Having read various brief or unauthorized biographies in my younger years, I thoroughly enjoyed hearing the complete true story of how all of the members of Duran Duran met and coalesced. Evident in Taylor's telling of it is the vast differences in personality and style of each member. With this diversity, you can see how their early decision to share all songwriting credit and make decisions together was crucial to the development of their sound. He is correct in asserting that if any one member had been allowed to dominate, the music would not have been as unique or interesting.
Much of the book is dedicated to discussion of Taylor's struggles with depression and addiction. I'm certain most of the clarity and analysis of his own behavior must have come after the fact. This is the way the human mind works, we experience first and make sense of it later. For a Duranie reading this, it seems as if there were two John Taylors living in alternate dimensions. One was a confident man charming us all from the stage and through MTV. The other was a cringing man who couldn't bear the thought that he might not be all that important after all and whose rage almost cost him the use of his most important picking finger.
I admit it is difficult for me to read about the painful parts of Taylor's musical life. As a fan, I was a part of what was driving him mad. I was one of the screaming masses at the Worcester Centrum on the Seven and the Ragged Tiger tour. Musically and psychologically I took much from them. Yes, it is ultimately a symbiotic relationship between entertainer and fan. It still seems to me that, save for a few psycho stalkers, it is the entertainer who more often breaks down under the strain.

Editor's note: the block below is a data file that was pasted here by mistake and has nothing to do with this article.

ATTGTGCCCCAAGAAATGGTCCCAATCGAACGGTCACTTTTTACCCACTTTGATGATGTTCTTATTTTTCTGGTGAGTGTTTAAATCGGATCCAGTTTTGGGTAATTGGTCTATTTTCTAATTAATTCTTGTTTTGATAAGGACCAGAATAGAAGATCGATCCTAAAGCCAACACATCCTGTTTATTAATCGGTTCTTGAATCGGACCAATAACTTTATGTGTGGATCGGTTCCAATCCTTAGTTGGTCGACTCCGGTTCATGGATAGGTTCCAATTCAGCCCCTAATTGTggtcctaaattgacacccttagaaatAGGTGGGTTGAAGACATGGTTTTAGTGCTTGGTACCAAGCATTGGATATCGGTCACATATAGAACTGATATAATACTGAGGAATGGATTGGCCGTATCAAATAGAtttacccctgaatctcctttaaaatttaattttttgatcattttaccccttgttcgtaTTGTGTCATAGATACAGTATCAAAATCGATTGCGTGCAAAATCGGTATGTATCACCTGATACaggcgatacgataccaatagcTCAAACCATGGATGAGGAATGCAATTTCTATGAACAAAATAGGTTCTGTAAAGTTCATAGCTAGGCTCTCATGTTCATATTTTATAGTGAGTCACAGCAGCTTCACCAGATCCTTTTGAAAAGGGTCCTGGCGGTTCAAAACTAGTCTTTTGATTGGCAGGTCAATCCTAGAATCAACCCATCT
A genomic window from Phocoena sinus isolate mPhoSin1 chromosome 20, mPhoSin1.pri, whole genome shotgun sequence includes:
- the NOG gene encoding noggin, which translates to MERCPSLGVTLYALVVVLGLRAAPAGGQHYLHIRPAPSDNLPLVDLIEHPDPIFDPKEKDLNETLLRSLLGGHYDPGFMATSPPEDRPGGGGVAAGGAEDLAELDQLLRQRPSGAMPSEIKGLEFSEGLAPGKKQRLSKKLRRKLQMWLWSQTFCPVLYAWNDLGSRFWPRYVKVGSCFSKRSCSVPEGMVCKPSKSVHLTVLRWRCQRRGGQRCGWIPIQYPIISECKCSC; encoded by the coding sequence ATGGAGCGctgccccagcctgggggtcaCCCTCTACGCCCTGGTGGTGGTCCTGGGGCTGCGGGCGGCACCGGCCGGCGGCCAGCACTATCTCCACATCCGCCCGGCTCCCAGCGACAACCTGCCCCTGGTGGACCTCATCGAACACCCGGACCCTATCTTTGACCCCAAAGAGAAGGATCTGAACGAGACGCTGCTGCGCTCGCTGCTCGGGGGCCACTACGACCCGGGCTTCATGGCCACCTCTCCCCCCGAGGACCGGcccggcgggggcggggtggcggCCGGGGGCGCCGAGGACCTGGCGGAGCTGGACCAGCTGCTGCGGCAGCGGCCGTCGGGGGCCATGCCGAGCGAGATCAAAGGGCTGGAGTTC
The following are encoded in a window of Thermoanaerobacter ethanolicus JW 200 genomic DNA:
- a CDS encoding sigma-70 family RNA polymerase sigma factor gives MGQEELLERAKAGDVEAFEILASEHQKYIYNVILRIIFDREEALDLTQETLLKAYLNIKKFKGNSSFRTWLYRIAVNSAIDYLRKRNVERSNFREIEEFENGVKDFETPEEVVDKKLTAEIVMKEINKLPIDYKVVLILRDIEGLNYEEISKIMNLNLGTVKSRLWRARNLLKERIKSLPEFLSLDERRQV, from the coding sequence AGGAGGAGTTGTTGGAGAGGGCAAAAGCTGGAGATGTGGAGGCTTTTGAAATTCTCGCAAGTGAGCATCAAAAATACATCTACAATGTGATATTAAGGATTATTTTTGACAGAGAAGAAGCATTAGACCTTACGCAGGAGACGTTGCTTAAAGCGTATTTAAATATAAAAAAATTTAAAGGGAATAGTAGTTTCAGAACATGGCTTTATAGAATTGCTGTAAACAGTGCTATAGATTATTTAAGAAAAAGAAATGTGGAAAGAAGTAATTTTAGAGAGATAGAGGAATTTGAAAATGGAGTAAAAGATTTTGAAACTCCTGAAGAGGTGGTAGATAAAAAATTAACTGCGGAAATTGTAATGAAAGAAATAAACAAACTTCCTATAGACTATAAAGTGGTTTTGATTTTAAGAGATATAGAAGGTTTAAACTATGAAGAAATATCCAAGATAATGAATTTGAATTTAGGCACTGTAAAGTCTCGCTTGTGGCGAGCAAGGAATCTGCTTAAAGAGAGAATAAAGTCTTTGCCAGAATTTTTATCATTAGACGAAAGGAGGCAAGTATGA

After being treated to such wonderful detail in terms of the hyper-Duran years, Taylor's post-rehab life was somewhat glossed over. His recollections of playing solo on tour to eight people in the audience and playing on the street to people who didn't want to believe it was really him were touching. They also serve to connect us back to what this man really lives for--music. He states later in the book that as long as he still has the calluses on his fingertips and he can still make music, he'll be okay.
The book would have benefitted from more details about the years Taylor spent away from Duran Duran. He refers to making music, I would have loved to understand more about what form that took with his talent freed from the corporate music industry machine. Interestingly, he never mentions (at least by name) his solo album Feelings Are Good and Other Lies. Maybe this is because of the heavy emotional content evident in the songwriting. (The ballad Losing You still makes me cry.) Feelings Are Good was a raw album, both in terms of content and production values. It was clearly an album his soul needed to make, regardless of it's potential commercial market value. As a Duranie reading this book, I crave greater context for that album.